Freak performance: Tim Lincecum no-hits Padres
It wasn’t exactly vintage Tim Lincecum. His fastball was still sitting down around 91 miles per hour, and he hit 100 pitches in the sixth inning, but Saturday night, Lincecum had complete mastery of his pitches and the Padres. Mixing a wicked curve, sharp two-seamer, an 80 MPH slider, and a devastating changeup, Lincecum kept the Padres guessing all night. The two-time Cy Young Award winner struck out 13 and got a career-high 29 swings and misses as he threw the first no-hitter in Petco Park history, and it only took him 148 pitches to do it.
Lincecum’s pitch count added extra drama to a night that initially looked like it might have none. The Giants took an early 1-0 lead on Padres starter Edinson Volquez and exploded for seven more runs in the fourth and fifth innings combined. That eight-run lead proved crucial, however, as it allowed Giants manager Bruce Bochy to give Lincecum every opportunity to complete his first career no-hitter.
Lincecum allowed a couple of baserunners early in the game. He walked Chase Headley, the third batter he faced on the night, and hit Jedd Gyorko with a pitch in the second. However, he followed that one-out HBP with six straight strikeouts, taking him into the fifth inning. In the sixth, he walked Everth Cabrera with one out. After a wild pitch and another walk to Headley, Lincecum found himself with runners on the corners and his pitch count rising quickly. Carlos Quentin then squared up a 1-2 fastball, but he hit it right at shortstop Brandon Crawford, who caught the ball easily with a slight leap for the third out.
At that point, Lincecum still had his no-hitter intact, but he also had thrown 103 pitches. His previous high this season was 114, and he’d not thrown 120 or more since May 15 of last year.
Letting him pitch the seventh inning was a given, and Lincecum made quick work of it, striking out Yonder Alonso, getting Gyorko to fly out on two pitches, and getting pinch-hitter Jesus Guzman via an outstanding play by Pablo Sandoval, whose fielding was one of the key components of Lincecum’s historic night.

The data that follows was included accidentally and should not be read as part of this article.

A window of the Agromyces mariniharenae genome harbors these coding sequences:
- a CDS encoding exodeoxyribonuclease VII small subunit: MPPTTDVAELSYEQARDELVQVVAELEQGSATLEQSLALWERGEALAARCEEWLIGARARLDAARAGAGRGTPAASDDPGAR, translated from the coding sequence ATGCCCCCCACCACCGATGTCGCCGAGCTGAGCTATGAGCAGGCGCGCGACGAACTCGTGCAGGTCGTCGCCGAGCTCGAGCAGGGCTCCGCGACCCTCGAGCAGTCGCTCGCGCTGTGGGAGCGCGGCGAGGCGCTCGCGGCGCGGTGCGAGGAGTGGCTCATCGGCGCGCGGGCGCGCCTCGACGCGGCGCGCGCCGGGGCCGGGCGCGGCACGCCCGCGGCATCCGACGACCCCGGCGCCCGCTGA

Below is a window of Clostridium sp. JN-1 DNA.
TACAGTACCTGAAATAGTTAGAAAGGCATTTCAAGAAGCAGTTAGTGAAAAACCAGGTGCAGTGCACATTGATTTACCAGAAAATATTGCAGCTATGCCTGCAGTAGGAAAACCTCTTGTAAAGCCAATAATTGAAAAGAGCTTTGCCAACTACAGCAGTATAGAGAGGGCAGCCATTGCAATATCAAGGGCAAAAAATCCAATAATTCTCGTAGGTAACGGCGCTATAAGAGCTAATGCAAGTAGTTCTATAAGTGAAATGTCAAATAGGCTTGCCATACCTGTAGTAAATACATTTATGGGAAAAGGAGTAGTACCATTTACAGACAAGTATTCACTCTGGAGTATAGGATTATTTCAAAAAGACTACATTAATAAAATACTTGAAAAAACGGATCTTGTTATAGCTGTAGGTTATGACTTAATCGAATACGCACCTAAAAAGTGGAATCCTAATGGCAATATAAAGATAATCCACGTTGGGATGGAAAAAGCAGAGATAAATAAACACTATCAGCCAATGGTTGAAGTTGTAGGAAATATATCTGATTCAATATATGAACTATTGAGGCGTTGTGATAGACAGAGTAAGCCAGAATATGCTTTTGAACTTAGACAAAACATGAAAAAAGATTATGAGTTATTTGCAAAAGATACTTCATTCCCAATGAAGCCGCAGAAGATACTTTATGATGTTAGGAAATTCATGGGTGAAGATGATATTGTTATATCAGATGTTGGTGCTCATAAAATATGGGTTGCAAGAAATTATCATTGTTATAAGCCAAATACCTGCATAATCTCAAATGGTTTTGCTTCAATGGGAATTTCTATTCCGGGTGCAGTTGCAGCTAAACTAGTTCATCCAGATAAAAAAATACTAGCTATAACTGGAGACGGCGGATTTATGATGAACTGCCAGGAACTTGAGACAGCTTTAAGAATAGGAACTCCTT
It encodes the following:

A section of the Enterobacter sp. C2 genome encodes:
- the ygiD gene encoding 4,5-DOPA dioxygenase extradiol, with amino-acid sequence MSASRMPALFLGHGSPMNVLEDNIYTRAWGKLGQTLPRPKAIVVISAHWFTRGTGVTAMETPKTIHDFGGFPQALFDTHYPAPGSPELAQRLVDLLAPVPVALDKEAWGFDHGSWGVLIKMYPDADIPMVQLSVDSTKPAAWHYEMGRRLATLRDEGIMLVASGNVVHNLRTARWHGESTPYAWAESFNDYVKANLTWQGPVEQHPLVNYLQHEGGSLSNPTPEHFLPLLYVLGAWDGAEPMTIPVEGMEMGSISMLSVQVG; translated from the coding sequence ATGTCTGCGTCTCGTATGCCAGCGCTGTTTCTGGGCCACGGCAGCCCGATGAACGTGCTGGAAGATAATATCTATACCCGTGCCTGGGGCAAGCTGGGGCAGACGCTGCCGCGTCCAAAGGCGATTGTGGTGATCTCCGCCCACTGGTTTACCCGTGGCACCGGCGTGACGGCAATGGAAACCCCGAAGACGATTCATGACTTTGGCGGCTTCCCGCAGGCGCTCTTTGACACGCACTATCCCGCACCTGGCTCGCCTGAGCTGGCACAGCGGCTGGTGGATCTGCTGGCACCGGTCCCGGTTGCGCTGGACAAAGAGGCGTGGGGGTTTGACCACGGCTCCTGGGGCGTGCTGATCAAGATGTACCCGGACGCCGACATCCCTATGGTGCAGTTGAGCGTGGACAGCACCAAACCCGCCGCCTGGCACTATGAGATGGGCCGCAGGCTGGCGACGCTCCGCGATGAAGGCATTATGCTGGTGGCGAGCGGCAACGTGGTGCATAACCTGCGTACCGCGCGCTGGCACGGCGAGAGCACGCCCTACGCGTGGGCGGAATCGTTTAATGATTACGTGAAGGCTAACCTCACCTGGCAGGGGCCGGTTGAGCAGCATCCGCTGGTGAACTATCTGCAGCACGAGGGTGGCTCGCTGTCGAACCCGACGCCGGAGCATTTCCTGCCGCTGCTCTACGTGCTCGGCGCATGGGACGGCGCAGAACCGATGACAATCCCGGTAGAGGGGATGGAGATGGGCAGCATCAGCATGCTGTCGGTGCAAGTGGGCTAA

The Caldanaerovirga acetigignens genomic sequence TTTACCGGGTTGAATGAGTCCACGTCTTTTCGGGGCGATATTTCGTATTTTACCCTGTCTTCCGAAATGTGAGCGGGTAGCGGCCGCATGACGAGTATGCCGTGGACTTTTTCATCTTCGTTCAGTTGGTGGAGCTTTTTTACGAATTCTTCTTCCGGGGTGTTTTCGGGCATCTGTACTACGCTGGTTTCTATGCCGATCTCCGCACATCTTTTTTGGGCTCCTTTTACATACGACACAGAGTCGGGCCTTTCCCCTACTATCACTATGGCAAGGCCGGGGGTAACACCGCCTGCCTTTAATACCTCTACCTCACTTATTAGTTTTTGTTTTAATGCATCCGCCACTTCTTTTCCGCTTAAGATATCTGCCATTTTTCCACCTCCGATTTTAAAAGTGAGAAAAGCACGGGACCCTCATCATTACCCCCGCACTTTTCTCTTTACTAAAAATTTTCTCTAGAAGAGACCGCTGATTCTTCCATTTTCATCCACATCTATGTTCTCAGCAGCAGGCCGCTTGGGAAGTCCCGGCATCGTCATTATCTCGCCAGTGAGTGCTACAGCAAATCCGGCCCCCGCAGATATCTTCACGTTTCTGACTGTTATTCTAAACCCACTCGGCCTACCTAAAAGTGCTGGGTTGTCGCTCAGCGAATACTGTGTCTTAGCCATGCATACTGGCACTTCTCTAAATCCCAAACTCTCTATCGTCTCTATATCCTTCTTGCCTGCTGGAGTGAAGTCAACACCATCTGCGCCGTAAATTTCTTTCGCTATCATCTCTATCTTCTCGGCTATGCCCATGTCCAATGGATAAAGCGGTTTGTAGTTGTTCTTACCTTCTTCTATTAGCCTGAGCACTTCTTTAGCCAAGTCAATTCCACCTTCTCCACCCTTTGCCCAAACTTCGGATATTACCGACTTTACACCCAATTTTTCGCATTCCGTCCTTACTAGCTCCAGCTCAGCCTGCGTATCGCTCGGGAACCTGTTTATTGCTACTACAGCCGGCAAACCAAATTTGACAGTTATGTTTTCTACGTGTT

Now, he was at 114 pitches. He’d thrown 127 or more three times in 2011, and his career high, set way back in 2008, was 138. So when Brandon Crawford made the third out of the top of the eighth, Lincecum was out on deck, and he was back on the mound in the bottom of the inning.
Again, he started things with a strikeout, then got the second out quickly, just two pitches this time on another grounder to third, on which Sandoval made a nice play to his right. He started Cabrera off with a strike, but then he lost him for a two-out walk. Lincecum was now at 125 piches, but also just four outs from a no-hitter. He stayed in. He got ahead of Alexi Amarista, his fastball now topping out at 89 MPH. The fatigue seemed to be showing. Amarista hooked a flare just beyond no-man’s land in shallow right field. Surely this was how this was going to end, but then Hunter Pence, who had led off the top of the eighth with a home run, did this:
Three outs to go, 131 pitches in.
Lincecum hit for himself in the top of the ninth and flied out on the first pitch. He was quickly back out on the mound for the bottom of the inning. For the seventh straight inning, he got the first out on a strikeout, getting Headley to swing through a nasty two-seamer. Adrenaline was triumphing fatigue as his fastball got back up to 91 against Carlos Quentin, who flied out to left.
Linecum was now at 142 pitches. No pitcher had thrown 140-plus since Edwin Jackson threw 149 while no-hitting the Rays (and walking eight of them) back on June 25, 2010. Last year, no pitcher threw more than the 134 it took Johan Santana to no-hit the Cardinals. Bochy and Lincecum were all-in.
Maybe it was because they both know that Lincecum’s days with the Giants are numbered given his impending free agency and the decline in his performance over the last year and a half. With the Giants sinking in the standings and Lincecum unable to string more than two quality starts together since early September of last year, this performance was as likely to have been a farewell as a rebirth, so why not throw out the pitch count and see what happens.
What happened was that Alonso swung through a pair of sliders, took two more pitches to even the count, fouled off another, then lifted an easy fly ball to left center.
Lincecum will now get an extended break thanks to the All-Star Game, which for the second time in as many years, he won’t be attending. The Giants can set their rotation after the break so that Lincecum doesn’t have to pitch until July 23, giving him nine days rest after that 148-pitch outing. Maybe when he comes back, Lincecum can build on his performance from Saturday night. Maybe he’ll go right back to being the inconsistent and confounding pitcher he has been since the start of 2012. Whatever happens, Tim Lincecum has given baseball, and Giants fans especially, about all they ever could have asked for, and vice versa.